Shocker: Renters like having a gym much more than they like using the gym

Although 82% say an on-site gym is important, 42% say they rarely or never use it

New York /
Jan.January 04, 2018 10:45 AM

In theory, communism works, and renters love having an on-site fitness center in their buildings. In practice, not so much.

A recent survey from the National Multifamily Housing Council and Kingsley Associates found that while 82 percent of U.S. renters said having an on-site gym is important to them and 55 percent said they wouldn’t rent in a building without one, 42 percent said they either rarely or never actually use these fitness centers, according to the Wall Street Journal.

The survey looked at 272,743 tenants in 4,795 rental complexes across the country and focused on what perks they look for in their buildings and how much they are willing to pay for them. Gyms have become a fairly common perk, with 91 percent of respondents saying they live in a building that has one.

Ulrike Malmendier, an economics professor at University of California, Berkeley, co-authored a study in 2006 finding that most people overestimate how often they will go to the gym and told the Journal she was not surprised by the new survey’s findings.

“I think the phenomenon we documented is very robust and very pervasive,” she said, adding that people “are often still too optimistic about how much use they will make of [fitness centers].”

In 2013, appraiser Jonathan Miller of Miller Samuel estimated that the presence of a gym in a New York City building adds less than 5 percent to an apartment’s total value.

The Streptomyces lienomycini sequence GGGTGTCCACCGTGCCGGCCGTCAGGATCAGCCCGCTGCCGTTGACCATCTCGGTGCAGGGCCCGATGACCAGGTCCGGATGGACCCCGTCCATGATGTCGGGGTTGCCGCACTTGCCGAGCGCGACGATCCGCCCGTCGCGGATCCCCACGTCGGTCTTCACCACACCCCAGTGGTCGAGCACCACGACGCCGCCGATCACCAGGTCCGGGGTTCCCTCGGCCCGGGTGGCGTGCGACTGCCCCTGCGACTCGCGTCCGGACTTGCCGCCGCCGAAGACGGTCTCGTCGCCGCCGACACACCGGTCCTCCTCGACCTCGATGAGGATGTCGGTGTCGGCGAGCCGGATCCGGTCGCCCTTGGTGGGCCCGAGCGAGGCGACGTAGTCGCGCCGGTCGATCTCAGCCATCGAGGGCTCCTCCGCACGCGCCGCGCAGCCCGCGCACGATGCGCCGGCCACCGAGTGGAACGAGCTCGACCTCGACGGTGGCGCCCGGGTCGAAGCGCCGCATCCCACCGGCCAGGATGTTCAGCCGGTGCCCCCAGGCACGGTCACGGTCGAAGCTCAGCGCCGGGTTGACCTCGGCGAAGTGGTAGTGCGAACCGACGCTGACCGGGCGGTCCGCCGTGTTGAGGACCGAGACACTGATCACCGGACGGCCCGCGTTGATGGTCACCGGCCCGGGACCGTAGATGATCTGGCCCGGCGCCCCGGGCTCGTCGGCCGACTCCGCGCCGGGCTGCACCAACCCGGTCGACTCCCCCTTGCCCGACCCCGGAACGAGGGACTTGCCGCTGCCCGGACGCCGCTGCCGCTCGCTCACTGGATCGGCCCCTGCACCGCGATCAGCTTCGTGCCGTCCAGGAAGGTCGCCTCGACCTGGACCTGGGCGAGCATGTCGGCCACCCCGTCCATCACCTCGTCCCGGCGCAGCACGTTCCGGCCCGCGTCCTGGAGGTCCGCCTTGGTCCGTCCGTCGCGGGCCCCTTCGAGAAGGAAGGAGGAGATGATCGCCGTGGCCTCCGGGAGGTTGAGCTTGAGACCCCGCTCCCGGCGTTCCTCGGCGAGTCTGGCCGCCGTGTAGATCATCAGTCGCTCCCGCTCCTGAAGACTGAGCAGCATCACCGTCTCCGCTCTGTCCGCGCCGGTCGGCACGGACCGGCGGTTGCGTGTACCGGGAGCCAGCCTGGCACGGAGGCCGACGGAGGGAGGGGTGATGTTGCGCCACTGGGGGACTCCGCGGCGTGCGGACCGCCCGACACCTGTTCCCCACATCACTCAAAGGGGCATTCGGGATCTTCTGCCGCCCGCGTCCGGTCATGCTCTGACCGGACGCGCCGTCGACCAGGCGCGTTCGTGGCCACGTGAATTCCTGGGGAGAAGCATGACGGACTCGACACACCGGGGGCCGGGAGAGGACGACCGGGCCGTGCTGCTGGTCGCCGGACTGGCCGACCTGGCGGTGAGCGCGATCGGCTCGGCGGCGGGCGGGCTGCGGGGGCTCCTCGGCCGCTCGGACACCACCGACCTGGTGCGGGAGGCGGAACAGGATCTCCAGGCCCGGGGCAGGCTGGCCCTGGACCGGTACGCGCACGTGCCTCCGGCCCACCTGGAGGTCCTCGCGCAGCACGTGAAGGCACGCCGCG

A previous report from the National Multifamily Housing Council with the National Apartment Association found that New York will need 279,000 new apartments by 2030 to keep up with demand.  [WSJ]Eddie Small


Related Articles

arrow_forward_ios
RE/MAX CEO Adam Contos (Facebook)
RE/MAX revenue ticks up in Q4 but profit sinks
RE/MAX revenue ticks up in Q4 but profit sinks
(iStock/Illustration by Kevin Rebong for The Real Deal)
State will use undercover testers to combat housing discrimination
State will use undercover testers to combat housing discrimination
Zillow COO Jeremy Wacksman (Zillow, iStock)
Zillow using Zestimate to streamline cash offers for some homes
Zillow using Zestimate to streamline cash offers for some homes
Home sales were the busiest January on record, but still the fifth month of decline in a row. (iStock)
Pending home sales fall for fifth consecutive month
Pending home sales fall for fifth consecutive month
Don Lemon and Tim Malone with their apartment at 2280 Frederick Douglass Boulevard
Making Lemonade: Don Lemon breaks even on Harlem condo sale
Making Lemonade: Don Lemon breaks even on Harlem condo sale
(IStock illustration by Kevin Rebong)
Smaller cities look to cash in on shift to remote work
Smaller cities look to cash in on shift to remote work
Douglas Elliman chairman Howard Lorber (Getty)
Douglas Elliman reports $14M profit, 50% revenue jump in quarter
Douglas Elliman reports $14M profit, 50% revenue jump in quarter
Glenn Kelman (Randy Stewart via Flickr)
Redfin revenue grows as it races to hire more agents
Redfin revenue grows as it races to hire more agents
arrow_forward_ios

The Deal's newsletters give you the latest scoops, fresh headlines, marketing data, and things to know within the industry.

Loading...